Turks understandably have a wide variety of superstitions and premonitions, after all this is the nation of the nazar boncuk – the blue glass beads that protect against the evil eye.
Best described as old wives’ tales, these rules to live by may seem strange to foreigners who have chosen to make Turkey their home. Not only are these finer points that foreigners need to learn about, but also there may be some truth to the beliefs that seem bizarre to the expat eye. Perhaps one of the greatest challenges for foreigners in Turkey is the Turk’s aversion to drafts.
Turks widely believe that getting caught in a draft, from an open window at home or in a car, or even worse, a fan or air conditioner, is the cause of a number of ailments spanning from the common cold to muscle cramps as well as the elusive and very frightening facial paralysis.
During the summer, this issue is tantamount to torture, as Turks would rather perspire, which many foreigners may have noticed, rather than be stuck in any sort of draft in which they risk catching a cold. Most noticeable in public transport. Foreigners can also be outnumbered in gyms where opening a window or turning on an air conditioner when people are actively sweating is considered to be the most illogical thing to do by Turks. For them, it is believed that it could lead to poor health and colds, even while you are striving to become healthier by working out.
Now in winter, a fan would be considered preposterous, never mind fresh air circulating indoors when the cold weather season hits. Turks like to keep their homes warm in the winter, and not just to a tolerable level of cold, but rather more like an intolerable level of hot. So, the draft issue comes into play even in winter as expats could be faced with an uncomfortably hot environment resulting in the need for an open window.
However, there is a form of paralysis known as Bell’s palsy, which results due to inflammation of a facial nerve and can indeed be caused by exposure to a cold breeze – a scary, but true fact.
So, although there may be a bit of truth behind this steadfast aversion to drafts, the lack of air ventilation at a time when germs are rampant, especially in homes with children, still seems to pose more of a health risk than not. However, this is just one of a number of cultural divides when it comes to child rearing, the most significant of which is the issue of swaddling. In Turkey, a whopping 93.1 percent of babies are swaddled. Now, this is all good and fine and this age-old practice is seeing a comeback, but it is not necessarily the way expat mothers may choose to clothe their child in Turkey. Perhaps one of the greatest issues faced by foreign mothers in Turkey is the fact that this practice is so wide-spread, which means that Turks will regularly vocalize their surprise and even disdain when they see a baby that isn’t bundled up from head to toe. Many foreign mothers has had to contend with comments from friends, family and even strangers criticizing them for how they dress their child, which only multiplies exponentially when the winter arrives.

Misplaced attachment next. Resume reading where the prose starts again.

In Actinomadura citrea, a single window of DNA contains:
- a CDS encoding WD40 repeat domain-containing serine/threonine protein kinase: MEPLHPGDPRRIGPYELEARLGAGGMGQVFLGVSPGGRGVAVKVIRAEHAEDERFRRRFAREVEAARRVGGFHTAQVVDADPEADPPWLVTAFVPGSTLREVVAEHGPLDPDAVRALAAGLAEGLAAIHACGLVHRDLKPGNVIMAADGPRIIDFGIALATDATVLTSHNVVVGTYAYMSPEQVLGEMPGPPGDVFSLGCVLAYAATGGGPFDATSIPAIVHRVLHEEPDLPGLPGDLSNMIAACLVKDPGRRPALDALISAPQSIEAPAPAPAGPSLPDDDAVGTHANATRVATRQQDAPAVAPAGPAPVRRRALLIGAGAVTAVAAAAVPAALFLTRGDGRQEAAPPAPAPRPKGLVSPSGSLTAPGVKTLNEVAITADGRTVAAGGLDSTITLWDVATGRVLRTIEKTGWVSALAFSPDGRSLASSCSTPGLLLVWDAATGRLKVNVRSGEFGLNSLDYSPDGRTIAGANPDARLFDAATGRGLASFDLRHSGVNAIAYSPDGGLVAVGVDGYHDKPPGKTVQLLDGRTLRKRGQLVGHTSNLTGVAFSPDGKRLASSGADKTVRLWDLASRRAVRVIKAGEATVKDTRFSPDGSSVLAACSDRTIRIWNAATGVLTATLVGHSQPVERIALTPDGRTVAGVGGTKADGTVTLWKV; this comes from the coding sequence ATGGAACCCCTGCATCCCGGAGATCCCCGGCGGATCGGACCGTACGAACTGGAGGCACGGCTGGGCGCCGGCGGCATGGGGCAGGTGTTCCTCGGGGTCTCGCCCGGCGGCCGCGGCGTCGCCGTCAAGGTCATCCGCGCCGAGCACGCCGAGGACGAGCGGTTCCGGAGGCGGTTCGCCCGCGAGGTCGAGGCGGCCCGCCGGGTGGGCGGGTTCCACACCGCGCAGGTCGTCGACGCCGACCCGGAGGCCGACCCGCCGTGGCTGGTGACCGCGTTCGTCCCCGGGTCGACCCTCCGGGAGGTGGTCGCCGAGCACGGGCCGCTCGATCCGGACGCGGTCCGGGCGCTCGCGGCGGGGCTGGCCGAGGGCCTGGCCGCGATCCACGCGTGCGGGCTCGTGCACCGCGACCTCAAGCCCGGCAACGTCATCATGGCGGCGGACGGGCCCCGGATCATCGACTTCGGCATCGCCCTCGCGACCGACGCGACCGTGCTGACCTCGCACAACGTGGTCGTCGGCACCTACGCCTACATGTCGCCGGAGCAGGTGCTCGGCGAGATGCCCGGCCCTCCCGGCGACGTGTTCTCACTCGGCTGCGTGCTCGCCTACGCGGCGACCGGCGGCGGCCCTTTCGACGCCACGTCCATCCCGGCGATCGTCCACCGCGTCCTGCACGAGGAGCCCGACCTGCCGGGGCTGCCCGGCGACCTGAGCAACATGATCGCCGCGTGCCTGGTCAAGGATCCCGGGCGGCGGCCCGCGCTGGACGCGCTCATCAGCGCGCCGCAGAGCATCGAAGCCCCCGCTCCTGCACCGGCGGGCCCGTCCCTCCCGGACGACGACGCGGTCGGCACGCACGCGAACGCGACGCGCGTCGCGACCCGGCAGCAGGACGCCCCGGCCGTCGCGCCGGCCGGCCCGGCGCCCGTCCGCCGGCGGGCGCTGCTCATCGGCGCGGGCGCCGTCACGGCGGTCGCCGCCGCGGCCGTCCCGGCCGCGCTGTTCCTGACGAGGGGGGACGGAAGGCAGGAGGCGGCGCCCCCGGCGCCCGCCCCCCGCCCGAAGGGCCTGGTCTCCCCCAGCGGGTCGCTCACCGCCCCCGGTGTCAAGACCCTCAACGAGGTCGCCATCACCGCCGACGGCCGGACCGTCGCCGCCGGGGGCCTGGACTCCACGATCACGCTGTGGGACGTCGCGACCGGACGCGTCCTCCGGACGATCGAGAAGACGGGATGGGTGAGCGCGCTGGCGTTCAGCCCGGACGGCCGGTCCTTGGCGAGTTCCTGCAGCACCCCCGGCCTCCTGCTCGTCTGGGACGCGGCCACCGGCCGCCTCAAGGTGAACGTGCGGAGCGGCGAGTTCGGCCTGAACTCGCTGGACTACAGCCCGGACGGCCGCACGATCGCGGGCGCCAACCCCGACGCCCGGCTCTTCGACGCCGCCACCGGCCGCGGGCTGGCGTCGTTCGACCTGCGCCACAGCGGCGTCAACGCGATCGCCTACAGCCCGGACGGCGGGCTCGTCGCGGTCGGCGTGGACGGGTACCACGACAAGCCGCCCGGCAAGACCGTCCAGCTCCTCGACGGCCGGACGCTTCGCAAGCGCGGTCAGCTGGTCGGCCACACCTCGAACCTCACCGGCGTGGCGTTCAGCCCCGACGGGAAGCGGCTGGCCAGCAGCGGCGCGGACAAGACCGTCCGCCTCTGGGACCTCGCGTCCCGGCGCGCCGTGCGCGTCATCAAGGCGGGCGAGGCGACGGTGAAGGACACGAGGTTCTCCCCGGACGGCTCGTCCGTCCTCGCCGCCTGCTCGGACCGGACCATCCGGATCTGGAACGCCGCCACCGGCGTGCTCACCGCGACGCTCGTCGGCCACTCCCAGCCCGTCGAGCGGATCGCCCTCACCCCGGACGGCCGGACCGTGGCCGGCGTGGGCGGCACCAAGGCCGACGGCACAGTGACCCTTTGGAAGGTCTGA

Have you also noticed that suddenly restaurants no longer have ice in winter? Well, that is because Turks do not like to drink anything cold once the weather has turned. In all honesty, many Turks will not drink cold beverages on principle and will certainly not allow their children to do so. But when the winter months come, suddenly ice disappears in restaurants, drink refrigerators in small markets (bakkals) are unplugged and ice cream becomes nearly non-existent – although this is changing in big cities that have imported ice cream brands. Turks also have a long-standing belief that you should not drink something cold after you have consumed something hot, the reason being that anything cold or shocking to the system as such will result in a cold, sore throat or even sinusitis.
There is a saying in Turkish “ayagini sıcak tut başını serin,” which means keep your feet warm and your head cool. Although Turks are perhaps the biggest consumers of house slippers and many will have numerous extra pairs on hand for guests – since taking off your shoes before entering a home is the norm in Turkey –it is nearly unacceptable to refuse slippers handed to you in the winter. Not wearing socks is also a near sacrilege, as there is the widespread belief that if a female in particularly goes barefoot, then she may end up infertile. The same belief goes for sitting on stone, cement or any sort of surface that could be cold, which is assumed to cause aches, pains and even possibly kidney or ovarian cramps.
As for keeping your head cool, this must be in reference to your state of mind because there are a vast number of beliefs surrounding wet hair in winter. Sleeping with wet hair can also cause a number of ailments according to Turks, ranging from colds and sinusitis to mastitis or even kidney stones.
There is a belief in Turkey that if a cat curls up at home for extended periods of time, then the winter ahead will be a long one. Well, this is all good and fine except for the fact that Turks also believe that cat fur in the throat can cause cysts.
There are also the sayings that if the rose hip or quince harvest is good, then winter will be a harsh one. Now, it is up to you to decide whether these premonitions are old wives’ tales or sound advice; however, the vast amounts of quinces on the fruit stands around the country make me a believer that we may indeed have a long, cold winter ahead of us.
Source Daily Sabah